This is where the editing (and the fun) begins.
Remember, we need to make some changes before we activate this plugin in WordPress 2.5 or it will not work.

Patching the wpdirauth plugin

Before making any changes to our files, it’s alway a good idea to make some backups.

From the wpdirauth execute the command:

cp wpdirauth.php wpdirauth.php.orig

Next apply the patch that was just downloaded. This patch will make changes to the wpdirauth.php file, and update the Plug-in version for 1.2 to 1.3

Apply the patch by executing the command:

patch -p1 < ../wpDirAuth-1.2-to-1.3.patch
Note: You need patch installed to execute the following command. If Patch is not installed, you can install it by executing:

sudo apt-get install patch

Editing the plugin

Once the patch is installed, your Active Directory authentication should for most people. But we are not done yet.

There is an issue related to Active Directory users names and their email addresses. Active Directory user accounts that are also created with an email address, are by default given an address equal to the login name.
For example an Active Directory user created with a login name of johndoe would have an email address of johndoe@domain.com. The problem arises in the way that wpDirAuth authenticates against Active Directory using the email address. If at some point, the users default email address is changed, the login name does not match the email address and authentication fails. The fix is a simple one if you know where to look.

To prevent authentication failure due to the login name and email mismatch, you need to make a small edit to the wpdirauth.php file. Start by executing the following command:

sudo nano wpdirauth.php
Note: I am using nano to edit files on the system. You can use any text editor you have available on your system.

Next, scroll through the file till you find the wpDirAuth_auth() function at line 246. It should be about 1/4 of the way down the page. Edit this function as follows:

At about line 273 find the line

if ($accountSuffix) $username .= $accountSuffix;

and delete or comment it out.

Next move down to about line 284 and look for the line that reads:

$filterQuery = “($filter=$username)”;

Add a new line after this and enter the following:

if ($accountSuffix) $username .= $accountSuffix;

Basicly, we are just moving the line “if ($accountSuffix) $username .= $accountSuffix;” down a few lines and adding it after the line ” $filterQuery = “($filter=$username)”; ”

This is the snippet of the the wpDirAuth_auth() function after I made the changes look like this.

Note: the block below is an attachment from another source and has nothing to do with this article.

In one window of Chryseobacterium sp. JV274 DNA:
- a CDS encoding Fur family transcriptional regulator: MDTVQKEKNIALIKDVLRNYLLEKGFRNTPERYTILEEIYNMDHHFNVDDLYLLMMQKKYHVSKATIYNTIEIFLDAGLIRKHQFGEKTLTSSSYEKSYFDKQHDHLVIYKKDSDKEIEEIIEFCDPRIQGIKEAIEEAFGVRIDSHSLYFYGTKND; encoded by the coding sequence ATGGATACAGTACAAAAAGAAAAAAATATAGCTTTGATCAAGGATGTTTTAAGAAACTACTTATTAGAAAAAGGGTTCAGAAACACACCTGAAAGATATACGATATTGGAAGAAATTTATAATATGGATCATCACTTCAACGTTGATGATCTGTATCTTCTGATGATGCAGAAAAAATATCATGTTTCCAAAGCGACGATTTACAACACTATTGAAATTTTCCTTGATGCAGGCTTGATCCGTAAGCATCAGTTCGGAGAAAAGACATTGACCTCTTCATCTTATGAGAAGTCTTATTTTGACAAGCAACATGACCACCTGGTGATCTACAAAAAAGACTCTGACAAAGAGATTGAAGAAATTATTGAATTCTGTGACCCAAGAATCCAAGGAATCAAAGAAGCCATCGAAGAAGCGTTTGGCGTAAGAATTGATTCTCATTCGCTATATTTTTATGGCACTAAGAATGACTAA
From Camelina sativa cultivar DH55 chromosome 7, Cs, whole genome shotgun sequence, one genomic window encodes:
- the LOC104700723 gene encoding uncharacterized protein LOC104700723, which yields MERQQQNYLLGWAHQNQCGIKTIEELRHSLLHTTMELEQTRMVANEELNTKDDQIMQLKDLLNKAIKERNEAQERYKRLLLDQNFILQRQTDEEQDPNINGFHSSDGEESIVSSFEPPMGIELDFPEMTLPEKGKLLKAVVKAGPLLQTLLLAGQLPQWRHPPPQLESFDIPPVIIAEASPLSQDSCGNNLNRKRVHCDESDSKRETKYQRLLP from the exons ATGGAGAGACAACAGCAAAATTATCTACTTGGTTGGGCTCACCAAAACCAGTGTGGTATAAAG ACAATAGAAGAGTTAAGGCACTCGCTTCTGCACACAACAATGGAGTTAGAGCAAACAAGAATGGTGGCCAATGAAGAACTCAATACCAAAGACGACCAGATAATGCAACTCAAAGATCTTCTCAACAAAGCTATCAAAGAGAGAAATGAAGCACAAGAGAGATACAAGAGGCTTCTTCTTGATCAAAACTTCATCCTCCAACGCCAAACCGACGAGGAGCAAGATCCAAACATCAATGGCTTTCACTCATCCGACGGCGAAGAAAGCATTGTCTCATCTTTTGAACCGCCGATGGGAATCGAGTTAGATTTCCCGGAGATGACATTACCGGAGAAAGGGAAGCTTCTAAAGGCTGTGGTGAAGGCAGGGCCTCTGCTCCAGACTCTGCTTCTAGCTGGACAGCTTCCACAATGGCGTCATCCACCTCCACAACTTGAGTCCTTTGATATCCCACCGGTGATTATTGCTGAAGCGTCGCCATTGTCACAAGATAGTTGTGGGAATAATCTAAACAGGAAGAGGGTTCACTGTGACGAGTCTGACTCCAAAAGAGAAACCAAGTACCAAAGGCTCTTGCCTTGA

function wpDirAuth_auth($username, $password)
{
….<PHP Code Lines removed for sample>….

/**
* This section commented out to enable AD email/username mismatch.
* if ($accountSuffix) $username .= $accountSuffix;
*/

/**
* Only setup protocol value if ldaps is required to help with older AD
* @see http://groups.google.com/group/wpdirauth-support/…
*/

$protocol = ($enableSsl) ? ‘ldaps://’ : ”;

if (!$filter) $filter = WPDIRAUTH_DEFAULT_FILTER;

$filterQuery = “($filter=$username)”;

/**
* Next Line added to enable AD email/username mismatch
*/

if ($accountSuffix) $username .= $accountSuffix;

// Connection pool loop – Haha, PooL LooP
foreach ($controllers as $dc) {

….<PHP Code Lines removed for sample>….

Activating the Plugin

One requirement that may still be missing is php’s LDAP support. If you do not already have support for LDAP enabled in php, you will need to enable it before you can authenticate against the Active Directory.
To enable LDAP in PHP, execute the following command

sudo apt-get install php5-ldap

At this point, and assuming everything went well, it’s time to log into your WordPress Blog as the WordPress Admin and navigate to the “settings” page. From here, you will see a “Directory Auth” link at the top of your settings page. click this link to access the Directory Auth setup page and fill in the required fields as they apply to your Active Directory set up.

Enable Directory Authentication = yes
Require SSL Login = Yes if you use SSL Auth, No if you do not.
Enable SSL Connectivity = yes if you are using SSL or LDAPS connections, No if you are not.
Directory Servers (Domain Controllers) = DNS Name or IP Address of your Active Directory Domain Controller
Account Filter = samAccountName or field to search the username to locate the directory profile. For AD, samAccountName should work.
Account Suffix = @yourdomain.com – This is the suffix for you local domain usen in email addressing in the AD for you local network.
Base DN = DC=domainname,DC=com – Note this will vary depending on you local network and complexity of your AD
Bind DN = Blank if you allow Anonymous Binding to your Directory or a username use to pre-bind if you do not.
Bind Password = Blank if you allow Anonymous Binding to your Directory or the password of the user used to pre-bind if you do not.

The remainder of the fields are self explanatory and are not critical to successful authentication.

Note: One of the easiest ways to get the correct Base DN for Active Directory is to use the ADSI Edit utility

Now save the changes and log out of the WordPress Admin account.
Next attempt to login to WordPress using an Active Directory User Account.

You should now have Active Directory Authentication enabled and working with WordPress.

Remember, your mileage may vary depending on your specific needs and existing network and Active Directory structure.

Have any other tips, or want to share your experience with AD authentication in WordPress? Leave a comment.